18-Sep (The Wall Street Journal) — Voters in Scotland chose to remain in the U.K. in an Independence referendum on Sept. 18.
Yes: 45% 1,617,989 votes
No: 55% 2,001,926 votes
10-Sep (BusinessInsider) — This paragraph from Credit Suisse should scare those in Scotland who might want independence from Great Britain:
Risk of an economic crisis: In our opinion Scotland would fall into a deep recession. We believe deposit flight is both highly likely and highly problematic (with banks assets of 12x GDP) and should the BoE move to guarantee Scottish deposits, we expect it to extract a high fiscal and regulatory price (probably insisting on a primary budget surplus). The re-domiciling of the financial sector and UK public service jobs, as well as a legal dispute over North Sea oil, would further accelerate any downturn. In our opinion, as North Sea oil production slows, we estimate that the non-oil economy would need a 10% to 20% devaluation to restore competitiveness. This would wages, driven by a steep rise in unemployment.
PG View: Polling on the issue of Scottish independence has moderated somewhat recently, perhaps the Scottish people have gotten wind of this.
03-Sep (Der Spiegel) — The debate over Germany’s insistence on euro-zone austerity has flared anew as an ailing France continues to demand economic stimulus. The European Central Bank may now be siding with Paris, leaving Merkel looking increasingly alone.
The chancellor peered at her impassioned interviewer as if he were some kind of rare insect. An orange microphone in her left hand and eyebrows severely arched, Angela Merkel sank deeply into the armchair on the stage of the Berliner Ensemble theater, as though trying to put the greatest possible distance between herself and the journalist from the political magazine Cicero. Gesticulating wildly, he had just asked for her thoughts on the pain felt in France at being left behind by Germany economically. “Can Germany continue to play such a dominating role?” he demanded.
Her response was evasive. After a pause, she commended France for its military operations in Mali and the Central African Republic. Beyond that, though, not much praise for Paris would be forthcoming that evening on the last Wednesday in August. Merkel’s larger message was the same as it has been for years: France has to solve its structural problems. Only then can it resume its role among Europe’s leaders.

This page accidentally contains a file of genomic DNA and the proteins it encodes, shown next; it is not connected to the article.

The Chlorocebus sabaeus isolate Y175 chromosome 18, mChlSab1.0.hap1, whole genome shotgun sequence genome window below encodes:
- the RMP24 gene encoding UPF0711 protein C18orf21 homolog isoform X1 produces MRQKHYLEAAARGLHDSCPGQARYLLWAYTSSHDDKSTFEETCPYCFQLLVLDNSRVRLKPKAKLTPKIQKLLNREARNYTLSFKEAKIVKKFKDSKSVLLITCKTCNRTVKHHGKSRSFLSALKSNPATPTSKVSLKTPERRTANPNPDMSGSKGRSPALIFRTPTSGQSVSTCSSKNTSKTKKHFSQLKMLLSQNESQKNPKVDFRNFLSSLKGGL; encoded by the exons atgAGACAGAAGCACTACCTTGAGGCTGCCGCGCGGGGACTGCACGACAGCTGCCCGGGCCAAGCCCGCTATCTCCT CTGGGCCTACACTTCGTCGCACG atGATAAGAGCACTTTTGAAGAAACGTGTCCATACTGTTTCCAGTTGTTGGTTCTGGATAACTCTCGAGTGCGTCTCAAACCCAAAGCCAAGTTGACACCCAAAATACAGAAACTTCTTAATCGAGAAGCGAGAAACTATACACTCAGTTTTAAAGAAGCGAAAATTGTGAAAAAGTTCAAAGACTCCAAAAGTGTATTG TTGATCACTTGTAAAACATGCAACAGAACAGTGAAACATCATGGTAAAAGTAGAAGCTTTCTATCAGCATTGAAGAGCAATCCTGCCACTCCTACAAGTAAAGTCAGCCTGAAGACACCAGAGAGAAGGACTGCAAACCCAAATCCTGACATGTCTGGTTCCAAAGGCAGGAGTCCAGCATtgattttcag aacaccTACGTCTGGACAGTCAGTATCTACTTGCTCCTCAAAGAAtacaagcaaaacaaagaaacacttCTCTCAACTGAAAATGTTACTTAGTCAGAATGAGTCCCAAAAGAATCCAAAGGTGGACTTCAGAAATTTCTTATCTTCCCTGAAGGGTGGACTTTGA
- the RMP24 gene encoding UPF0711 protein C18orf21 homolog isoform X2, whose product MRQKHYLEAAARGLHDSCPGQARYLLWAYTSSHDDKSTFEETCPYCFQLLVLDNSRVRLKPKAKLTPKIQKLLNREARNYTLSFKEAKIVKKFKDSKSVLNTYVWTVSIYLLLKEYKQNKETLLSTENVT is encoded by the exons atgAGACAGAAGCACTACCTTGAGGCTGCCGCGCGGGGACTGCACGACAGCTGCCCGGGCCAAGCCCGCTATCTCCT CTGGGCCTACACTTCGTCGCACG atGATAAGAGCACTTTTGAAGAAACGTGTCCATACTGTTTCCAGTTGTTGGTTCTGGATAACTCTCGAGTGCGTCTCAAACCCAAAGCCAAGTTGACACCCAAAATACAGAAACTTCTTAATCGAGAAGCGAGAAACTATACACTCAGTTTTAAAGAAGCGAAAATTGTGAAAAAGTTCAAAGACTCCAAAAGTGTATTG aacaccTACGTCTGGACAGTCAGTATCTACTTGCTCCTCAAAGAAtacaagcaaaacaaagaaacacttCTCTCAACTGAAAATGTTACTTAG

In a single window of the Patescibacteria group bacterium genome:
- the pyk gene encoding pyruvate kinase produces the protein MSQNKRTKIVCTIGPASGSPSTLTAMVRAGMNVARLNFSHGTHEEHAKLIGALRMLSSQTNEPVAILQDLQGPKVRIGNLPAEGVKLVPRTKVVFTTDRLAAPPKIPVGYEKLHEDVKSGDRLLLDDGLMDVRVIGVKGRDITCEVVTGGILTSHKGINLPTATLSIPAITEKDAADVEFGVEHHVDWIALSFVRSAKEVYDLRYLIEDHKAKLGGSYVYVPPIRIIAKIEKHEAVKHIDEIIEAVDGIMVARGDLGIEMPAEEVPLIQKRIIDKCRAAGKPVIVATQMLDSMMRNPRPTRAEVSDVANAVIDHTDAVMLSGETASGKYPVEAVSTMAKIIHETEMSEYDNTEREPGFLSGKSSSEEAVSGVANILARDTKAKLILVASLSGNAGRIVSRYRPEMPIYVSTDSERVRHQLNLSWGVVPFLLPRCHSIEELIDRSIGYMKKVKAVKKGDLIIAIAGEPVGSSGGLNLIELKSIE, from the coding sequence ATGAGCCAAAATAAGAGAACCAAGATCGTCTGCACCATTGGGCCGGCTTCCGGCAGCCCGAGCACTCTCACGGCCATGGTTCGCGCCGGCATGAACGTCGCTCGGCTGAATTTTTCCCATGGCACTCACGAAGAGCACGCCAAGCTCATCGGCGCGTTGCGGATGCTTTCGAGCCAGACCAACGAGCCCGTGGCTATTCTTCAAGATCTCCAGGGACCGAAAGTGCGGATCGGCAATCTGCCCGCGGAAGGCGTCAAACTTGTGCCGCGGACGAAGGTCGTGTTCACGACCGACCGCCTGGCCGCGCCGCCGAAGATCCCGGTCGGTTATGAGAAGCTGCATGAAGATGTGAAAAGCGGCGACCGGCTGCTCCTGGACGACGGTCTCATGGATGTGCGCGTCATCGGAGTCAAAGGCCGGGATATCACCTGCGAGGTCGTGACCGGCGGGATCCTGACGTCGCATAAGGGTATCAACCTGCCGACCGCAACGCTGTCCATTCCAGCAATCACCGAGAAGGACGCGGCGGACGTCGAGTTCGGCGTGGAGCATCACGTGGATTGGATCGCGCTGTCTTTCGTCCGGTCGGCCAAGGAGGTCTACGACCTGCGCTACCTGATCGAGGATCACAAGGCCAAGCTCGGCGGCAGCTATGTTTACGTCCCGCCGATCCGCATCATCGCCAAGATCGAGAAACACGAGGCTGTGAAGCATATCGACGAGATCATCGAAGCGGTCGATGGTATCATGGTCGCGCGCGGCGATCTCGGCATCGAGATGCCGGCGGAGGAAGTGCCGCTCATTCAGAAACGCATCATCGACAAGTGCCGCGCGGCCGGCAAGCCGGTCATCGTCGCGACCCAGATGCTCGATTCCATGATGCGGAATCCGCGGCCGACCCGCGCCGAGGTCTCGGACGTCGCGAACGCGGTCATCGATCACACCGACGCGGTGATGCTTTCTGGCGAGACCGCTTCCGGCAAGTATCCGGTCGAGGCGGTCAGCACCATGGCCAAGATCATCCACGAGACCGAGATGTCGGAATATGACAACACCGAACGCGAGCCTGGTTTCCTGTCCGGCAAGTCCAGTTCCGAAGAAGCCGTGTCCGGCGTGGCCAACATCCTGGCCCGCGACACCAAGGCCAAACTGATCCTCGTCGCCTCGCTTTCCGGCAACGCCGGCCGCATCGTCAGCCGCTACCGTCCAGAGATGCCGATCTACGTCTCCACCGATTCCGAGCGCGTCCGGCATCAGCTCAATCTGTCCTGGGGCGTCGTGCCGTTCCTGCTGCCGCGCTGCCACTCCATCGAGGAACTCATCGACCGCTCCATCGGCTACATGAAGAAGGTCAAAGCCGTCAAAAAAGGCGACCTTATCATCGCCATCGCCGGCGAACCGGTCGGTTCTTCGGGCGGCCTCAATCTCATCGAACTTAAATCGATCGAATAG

PG View: If the ECB joins France and the rest of the stimulus crowd, Germany is going to have to open the collective purse yet again…
03-Sep (The Wall Street Journal) — Japanese Prime Minister Shinzo Abe overhauled his government Wednesday, rolling out a lineup that signaled his determination to push ahead with changes to boost the economy and raise the country’s military profile.
Mr. Abe’s first cabinet reshuffle since he took power 20 months ago introduced some surprise new faces while retaining ministers in major posts such as finance and foreign affairs.
…”We will continue to put the economy first, aim to snuff out deflation and do whatever we can to implement growth strategies,” Mr. Abe said at a news conference. “It’s the mission of the new Abe cabinet to solidify economic growth and make sure its fruit is felt in every nook and cranny of the land.”
…Robert Feldman, an economist at Morgan Stanley MS +0.61% MUFG in Tokyo, said the new cabinet lineup “suggests extra momentum for third arrow reforms in some key areas,” referring to the structural changes under Mr. Abe’s pro-growth strategy known as Abenomics. The first two arrows are monetary easing and more government stimulus spending.